Friday, July 15, 2011

To Write or Not to Write

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I have a sort of pet peeve to discuss with all of you today.  I actually discussed this on more than one occasion with my social worker.  It seemed to be a pet peeve of hers as well.  This is especially applicable if you have an adoption where you expect to get update letters and photos of your child, even if it’s in email form.  Whether these letters are in addition to visits & phone calls or not, writing a letter back to your child’s adoptive parents is equally important.

I placed my daughter with her parents in January of 2010.  We didn’t have our first visit until July 2010.  They might have been open to a visit with me during that time.  I don’t know, as I never asked.  I don’t think I was ready to have a visit yet.  I also wanted to wait for Nick (also the birthfather) to get home from his Iraqui deployment so we could visit her together.  Anyway, during that time, we got our first scheduled update letter with pictures.

Though we still don’t have their last name or their address, it was important to me to send a letter back.  I know T & C (my daughter’s aparents) appreciated the letter.  In it, I not only responded to the things they said in their letter, but I gave them insights into my own personality and told them what had been going on in my life since placement.

Returning letters is still very important to me. Even though we’ve now added emails to our means of contacting each other, I know we all value the letters.  Besides, it gives us something to look forward to getting in our mailboxes besides bills and junk mail.

I know that we all crave a relationship with our children.  Not only our children, but we want a relationship with their parents as well.  Unless we choose to have a closed adoption (or had that option chosen for us), we specifically choose the people we want to parent our children.  Therefore it makes sense that we’d want a relationship with them.  My social worker told me of several birthmoms that complained they never got anything from their child’s adoptive parents, but when the adoptive parents were contacted, they admitted that they have a really hard time writing update letters and never getting anything in response.  It’s hard having a one-sided conversation all the time!

I would strongly encourage you to start a habit of writing letters back to your child’s adoptive parents when they send you one.  Not only does it give them more motivation to continue sending letters to you, but it gives them more insight to who you are as a person.  Also, if you’re fortunate enough to have awesome adoptive parents like mine are, they will keep the letters to share with your child when he or she gets older.  Even if you never write a letter directly to your child, they can still find more about who you are and what you do.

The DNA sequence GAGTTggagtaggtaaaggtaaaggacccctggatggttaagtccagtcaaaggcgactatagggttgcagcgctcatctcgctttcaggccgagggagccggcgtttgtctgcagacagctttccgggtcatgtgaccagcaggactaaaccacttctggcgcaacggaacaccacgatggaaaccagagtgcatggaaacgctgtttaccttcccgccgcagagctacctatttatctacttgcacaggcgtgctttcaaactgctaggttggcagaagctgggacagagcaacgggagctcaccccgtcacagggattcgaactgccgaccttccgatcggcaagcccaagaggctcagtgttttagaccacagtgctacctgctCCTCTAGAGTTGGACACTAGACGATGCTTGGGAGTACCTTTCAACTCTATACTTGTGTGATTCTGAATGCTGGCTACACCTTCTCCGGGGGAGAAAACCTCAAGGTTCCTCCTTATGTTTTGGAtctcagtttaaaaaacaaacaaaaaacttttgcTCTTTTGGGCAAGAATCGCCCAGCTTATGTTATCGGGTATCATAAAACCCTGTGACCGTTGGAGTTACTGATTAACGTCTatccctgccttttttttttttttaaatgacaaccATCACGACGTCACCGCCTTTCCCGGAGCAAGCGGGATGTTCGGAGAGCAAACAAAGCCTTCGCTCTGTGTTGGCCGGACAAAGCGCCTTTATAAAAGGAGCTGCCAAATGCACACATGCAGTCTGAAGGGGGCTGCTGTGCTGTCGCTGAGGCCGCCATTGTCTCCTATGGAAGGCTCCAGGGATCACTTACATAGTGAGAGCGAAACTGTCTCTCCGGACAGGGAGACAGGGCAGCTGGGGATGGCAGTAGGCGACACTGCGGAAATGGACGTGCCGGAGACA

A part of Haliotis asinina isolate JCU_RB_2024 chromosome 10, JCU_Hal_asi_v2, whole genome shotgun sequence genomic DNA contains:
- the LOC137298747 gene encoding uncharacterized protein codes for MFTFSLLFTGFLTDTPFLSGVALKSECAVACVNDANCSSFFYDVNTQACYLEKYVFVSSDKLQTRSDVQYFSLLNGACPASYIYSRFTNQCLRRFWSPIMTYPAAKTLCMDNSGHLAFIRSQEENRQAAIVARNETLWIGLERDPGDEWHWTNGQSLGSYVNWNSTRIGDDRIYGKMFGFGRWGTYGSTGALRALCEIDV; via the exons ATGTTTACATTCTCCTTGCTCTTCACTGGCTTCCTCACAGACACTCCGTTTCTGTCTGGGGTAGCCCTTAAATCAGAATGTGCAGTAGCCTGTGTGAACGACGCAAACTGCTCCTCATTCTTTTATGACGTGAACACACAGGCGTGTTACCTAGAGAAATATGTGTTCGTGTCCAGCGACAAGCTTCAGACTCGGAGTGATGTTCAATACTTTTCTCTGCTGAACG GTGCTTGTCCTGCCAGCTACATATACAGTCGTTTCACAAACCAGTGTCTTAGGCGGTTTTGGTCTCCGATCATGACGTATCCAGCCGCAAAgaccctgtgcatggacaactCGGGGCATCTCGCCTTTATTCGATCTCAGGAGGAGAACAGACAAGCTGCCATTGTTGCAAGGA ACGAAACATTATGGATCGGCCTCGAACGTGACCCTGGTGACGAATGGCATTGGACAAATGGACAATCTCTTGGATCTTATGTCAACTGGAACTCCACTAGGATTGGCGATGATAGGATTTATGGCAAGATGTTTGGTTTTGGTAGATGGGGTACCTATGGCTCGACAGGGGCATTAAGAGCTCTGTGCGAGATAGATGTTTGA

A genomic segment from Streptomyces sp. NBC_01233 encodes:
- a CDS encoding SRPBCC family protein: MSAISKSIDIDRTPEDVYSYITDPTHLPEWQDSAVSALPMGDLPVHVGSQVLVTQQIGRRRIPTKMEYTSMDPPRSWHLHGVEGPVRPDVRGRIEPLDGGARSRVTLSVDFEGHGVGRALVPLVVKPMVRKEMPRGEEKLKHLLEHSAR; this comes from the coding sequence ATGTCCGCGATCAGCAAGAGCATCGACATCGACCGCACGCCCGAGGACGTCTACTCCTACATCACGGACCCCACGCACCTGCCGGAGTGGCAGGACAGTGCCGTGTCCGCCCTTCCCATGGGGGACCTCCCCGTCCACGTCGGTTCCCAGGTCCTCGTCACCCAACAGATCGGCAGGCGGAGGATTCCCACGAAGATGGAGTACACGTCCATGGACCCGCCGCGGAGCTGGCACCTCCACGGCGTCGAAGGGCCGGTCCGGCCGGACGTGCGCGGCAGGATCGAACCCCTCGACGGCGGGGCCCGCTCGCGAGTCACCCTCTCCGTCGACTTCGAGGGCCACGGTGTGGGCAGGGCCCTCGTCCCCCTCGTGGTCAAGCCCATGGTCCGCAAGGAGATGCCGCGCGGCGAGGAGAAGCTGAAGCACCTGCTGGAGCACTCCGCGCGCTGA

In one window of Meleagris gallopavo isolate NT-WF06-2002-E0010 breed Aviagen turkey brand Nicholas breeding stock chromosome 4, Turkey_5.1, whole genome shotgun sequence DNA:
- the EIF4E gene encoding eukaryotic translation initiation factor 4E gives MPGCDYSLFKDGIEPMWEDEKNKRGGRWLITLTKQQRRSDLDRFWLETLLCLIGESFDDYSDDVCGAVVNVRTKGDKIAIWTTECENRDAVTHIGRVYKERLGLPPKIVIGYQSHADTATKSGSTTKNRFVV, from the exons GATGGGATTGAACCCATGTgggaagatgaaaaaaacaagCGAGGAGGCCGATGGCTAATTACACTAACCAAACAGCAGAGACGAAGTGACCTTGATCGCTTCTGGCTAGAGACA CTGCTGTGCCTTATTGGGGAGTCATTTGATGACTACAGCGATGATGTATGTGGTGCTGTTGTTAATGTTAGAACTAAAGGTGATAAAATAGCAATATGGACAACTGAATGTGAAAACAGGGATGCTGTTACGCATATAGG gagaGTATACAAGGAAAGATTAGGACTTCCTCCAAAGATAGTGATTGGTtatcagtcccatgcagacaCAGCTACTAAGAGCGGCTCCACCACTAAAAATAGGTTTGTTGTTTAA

1. Monika, I would also like to stress the importance of sending any correspondence certified, registered mail, whether it is directly, or through an agency.

    Unfortunately, sometimes, letters to adoptees and their adoptive parents mysteriously never make it to them. It's sad, but true.

    I feel it is very important that you have a record of how you tried to keep in contact with your child & their adopters...just in case those letters or gifts never get to them. It will be proof to your child when they are older.

    Keep those letters going out. Your child will be very thankful for them!


  2. Great post with some thought provoking advice. Thank you for sharing with everyone!

  3. I wish my son's birthmom would write to us, or call us when we send something. There's so much out there about adoptive parents closing adoptions, but not a lot about birthparents who do, or who don't respond.

  4. I love this and hope our daughter's birth mom will soon feel comfortable enough with us to write to us as well. We are all pretty new to the situation (baby girl is 3 months old) so I know in time it will grow. We do text a lot and I really enjoy keeping up with her that way, and we are arranging occasional visits throughout the year. But letters would be so wonderful to have for baby girl one day!

  5. I just came across your blog tonight for the first time. My husband and I haven't adopted yet, but this advice is awesome and it is something that I can file away for the future - thank you.

    Cami (

  6. Monika, I've also put my child up for adoption. I've stayed in contact with the adoptive parents and my child. My way of contact is threw e~mail. The reason why I choose e~mail is because I can save the letters that I've sent and the letters from the adoptive mom as well. Some adoptive parents sometimes don't want you apart of your child life so it sometime won't make it to your child.